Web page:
AL: Unbelievable! And the ride cymbal… What’s it called? K Custom Hybrid 20”? I don’t know if it has some additional words in the name. I have to look at it again. Maybe it’s just that. The thing is: I never thought something like that existed. It’s a perfect ride and a perfect crash. It’s not like an OK ride and an OK crash, which usually those cymbals are. The bell just cuts through amazingly and then you crash it and it’s a perfect crash. It saves you all that space. You have it there and you can play the whole show on that thing. Unbelievable!
B: Crash cymbals…
AL: Same thing. It’s all K Custom Hybrid.
B: China? Splashes?
AL: Same thing. Well, I’m not really using a splash on its own right now. I have them in stacks. I’m trying some combinations out to see how they work for me. I’m using a K Custom china here, but I also use a regular K a lot. I have an 8” A Custom splash. That’s like the splash of all splashes. It’s just there and it’s perfect. I actually like the A Customs – the normal ones, not the heavy ones. I like those too, but the normal A Customs are fantastic, too. I just fell in love with the K Custom.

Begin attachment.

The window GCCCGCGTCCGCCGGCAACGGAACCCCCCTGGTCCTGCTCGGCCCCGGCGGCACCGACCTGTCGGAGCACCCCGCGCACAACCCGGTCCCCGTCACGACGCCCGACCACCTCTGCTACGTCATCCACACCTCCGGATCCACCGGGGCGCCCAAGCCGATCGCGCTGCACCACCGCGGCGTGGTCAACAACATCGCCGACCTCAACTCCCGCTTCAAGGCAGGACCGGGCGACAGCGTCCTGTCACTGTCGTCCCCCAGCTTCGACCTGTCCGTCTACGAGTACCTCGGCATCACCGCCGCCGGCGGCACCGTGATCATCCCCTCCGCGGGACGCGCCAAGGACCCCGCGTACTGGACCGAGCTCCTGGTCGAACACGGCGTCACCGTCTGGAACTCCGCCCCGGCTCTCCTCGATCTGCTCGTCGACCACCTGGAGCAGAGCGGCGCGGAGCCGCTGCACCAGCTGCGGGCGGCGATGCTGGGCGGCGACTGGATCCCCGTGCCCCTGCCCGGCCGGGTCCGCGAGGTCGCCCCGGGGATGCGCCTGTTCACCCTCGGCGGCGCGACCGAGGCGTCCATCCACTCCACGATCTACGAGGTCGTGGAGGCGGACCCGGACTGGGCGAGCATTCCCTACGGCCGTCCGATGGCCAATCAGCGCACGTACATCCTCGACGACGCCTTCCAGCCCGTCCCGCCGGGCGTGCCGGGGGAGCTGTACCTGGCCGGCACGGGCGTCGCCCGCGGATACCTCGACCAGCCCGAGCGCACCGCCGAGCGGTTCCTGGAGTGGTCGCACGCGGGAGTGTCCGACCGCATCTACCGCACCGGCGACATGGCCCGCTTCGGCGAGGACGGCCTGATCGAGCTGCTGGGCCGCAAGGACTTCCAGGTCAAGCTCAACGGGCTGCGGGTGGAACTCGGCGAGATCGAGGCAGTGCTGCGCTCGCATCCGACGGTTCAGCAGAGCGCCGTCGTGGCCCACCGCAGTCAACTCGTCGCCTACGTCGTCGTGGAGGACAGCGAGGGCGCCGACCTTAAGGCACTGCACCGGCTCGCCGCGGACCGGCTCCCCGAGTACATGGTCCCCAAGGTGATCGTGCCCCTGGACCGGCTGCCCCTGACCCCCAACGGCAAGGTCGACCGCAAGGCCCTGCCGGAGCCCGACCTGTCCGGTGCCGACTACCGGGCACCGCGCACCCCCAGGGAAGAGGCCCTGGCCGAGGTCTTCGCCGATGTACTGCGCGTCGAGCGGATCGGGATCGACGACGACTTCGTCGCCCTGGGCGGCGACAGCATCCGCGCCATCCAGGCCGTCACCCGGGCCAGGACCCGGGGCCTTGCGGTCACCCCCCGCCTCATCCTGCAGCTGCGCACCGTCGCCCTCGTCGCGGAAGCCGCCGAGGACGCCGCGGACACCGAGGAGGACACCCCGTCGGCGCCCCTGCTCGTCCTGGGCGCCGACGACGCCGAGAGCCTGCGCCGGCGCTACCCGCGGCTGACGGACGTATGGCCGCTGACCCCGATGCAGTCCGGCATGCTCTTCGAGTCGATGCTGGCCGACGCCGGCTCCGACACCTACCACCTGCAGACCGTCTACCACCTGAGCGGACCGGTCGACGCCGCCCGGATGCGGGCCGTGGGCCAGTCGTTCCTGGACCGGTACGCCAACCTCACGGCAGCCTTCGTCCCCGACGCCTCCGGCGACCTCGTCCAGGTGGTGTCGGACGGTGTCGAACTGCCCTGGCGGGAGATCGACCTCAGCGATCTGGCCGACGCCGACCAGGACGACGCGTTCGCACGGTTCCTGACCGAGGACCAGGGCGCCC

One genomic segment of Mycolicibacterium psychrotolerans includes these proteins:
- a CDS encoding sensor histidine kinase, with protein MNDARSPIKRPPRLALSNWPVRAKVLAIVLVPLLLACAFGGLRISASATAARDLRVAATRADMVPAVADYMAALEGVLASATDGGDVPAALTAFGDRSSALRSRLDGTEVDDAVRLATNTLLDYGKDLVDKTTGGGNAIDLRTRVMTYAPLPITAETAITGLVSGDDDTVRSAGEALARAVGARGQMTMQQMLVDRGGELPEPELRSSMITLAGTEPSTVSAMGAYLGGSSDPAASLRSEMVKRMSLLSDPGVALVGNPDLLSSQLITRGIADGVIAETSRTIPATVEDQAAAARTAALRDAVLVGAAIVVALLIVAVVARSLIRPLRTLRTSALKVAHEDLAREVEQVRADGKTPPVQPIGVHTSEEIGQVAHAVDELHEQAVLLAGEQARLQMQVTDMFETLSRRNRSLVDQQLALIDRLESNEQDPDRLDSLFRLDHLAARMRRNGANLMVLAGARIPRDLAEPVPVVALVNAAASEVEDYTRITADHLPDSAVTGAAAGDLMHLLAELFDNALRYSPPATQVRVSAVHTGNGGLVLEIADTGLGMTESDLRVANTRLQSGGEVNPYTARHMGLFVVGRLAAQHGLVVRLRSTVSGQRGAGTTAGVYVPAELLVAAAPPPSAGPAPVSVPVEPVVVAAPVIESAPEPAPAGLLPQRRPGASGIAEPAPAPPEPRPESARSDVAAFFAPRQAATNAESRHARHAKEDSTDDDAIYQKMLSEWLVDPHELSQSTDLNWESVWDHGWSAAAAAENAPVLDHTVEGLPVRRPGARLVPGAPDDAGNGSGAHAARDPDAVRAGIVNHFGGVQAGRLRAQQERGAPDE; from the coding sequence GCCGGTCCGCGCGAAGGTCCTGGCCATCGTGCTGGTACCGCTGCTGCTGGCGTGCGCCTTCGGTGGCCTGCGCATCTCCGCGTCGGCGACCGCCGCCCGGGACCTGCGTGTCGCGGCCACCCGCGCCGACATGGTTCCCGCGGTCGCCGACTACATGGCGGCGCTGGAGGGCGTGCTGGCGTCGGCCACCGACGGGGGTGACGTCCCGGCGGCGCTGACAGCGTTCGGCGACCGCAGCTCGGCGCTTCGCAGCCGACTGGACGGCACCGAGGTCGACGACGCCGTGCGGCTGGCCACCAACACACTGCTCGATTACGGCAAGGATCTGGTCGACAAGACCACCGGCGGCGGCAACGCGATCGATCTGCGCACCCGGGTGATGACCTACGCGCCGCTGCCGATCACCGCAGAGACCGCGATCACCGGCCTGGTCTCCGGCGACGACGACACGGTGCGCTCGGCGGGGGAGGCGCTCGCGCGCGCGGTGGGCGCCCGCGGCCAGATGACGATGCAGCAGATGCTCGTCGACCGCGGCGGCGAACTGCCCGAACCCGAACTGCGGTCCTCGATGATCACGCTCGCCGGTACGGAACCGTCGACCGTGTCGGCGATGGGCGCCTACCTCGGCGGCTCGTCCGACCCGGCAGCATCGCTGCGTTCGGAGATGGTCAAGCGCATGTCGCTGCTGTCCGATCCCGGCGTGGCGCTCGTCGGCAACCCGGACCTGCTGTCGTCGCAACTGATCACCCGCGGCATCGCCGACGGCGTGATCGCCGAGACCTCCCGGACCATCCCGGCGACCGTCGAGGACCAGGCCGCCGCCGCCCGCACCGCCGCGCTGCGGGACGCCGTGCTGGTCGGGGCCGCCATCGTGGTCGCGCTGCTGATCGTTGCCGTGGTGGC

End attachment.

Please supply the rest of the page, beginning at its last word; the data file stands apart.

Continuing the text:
AL: Vater. This is a cool thing. I’ve always played Vater, from early on. My teacher gave them to me and I stuck with them. I remember, at Messe, I was a little boy and Alan Vater gave me a pair for free. We talked a little bit and that was so sweet. I’ve always felt attached to them. With Vater, I actually waited a few years and I kept buying sticks until I actually was able to get a deal. I’d had offers but I didn’t want them. That’s because sticks… You’re actually playing with that stuff.
B: You have to be 100 per cent sure.
AL: Yeah! It’s really the stuff that you actually play with and have in your hands. It’s something you gotta trust.True.
B: And like.
AL: I’m playing a 5A Stretch. It’s a little thicker, longer and heavier than a 5A, so you get the feel of a 5B, but you have more reach. At the same time, they’re a little thinner and it works for me. Technically, I can play a little more delicate things with them. They don’t break. They’re just fantastic!
Drummerettes and Drummers- watch Alex Landenburg in the third part of our interwiev!Share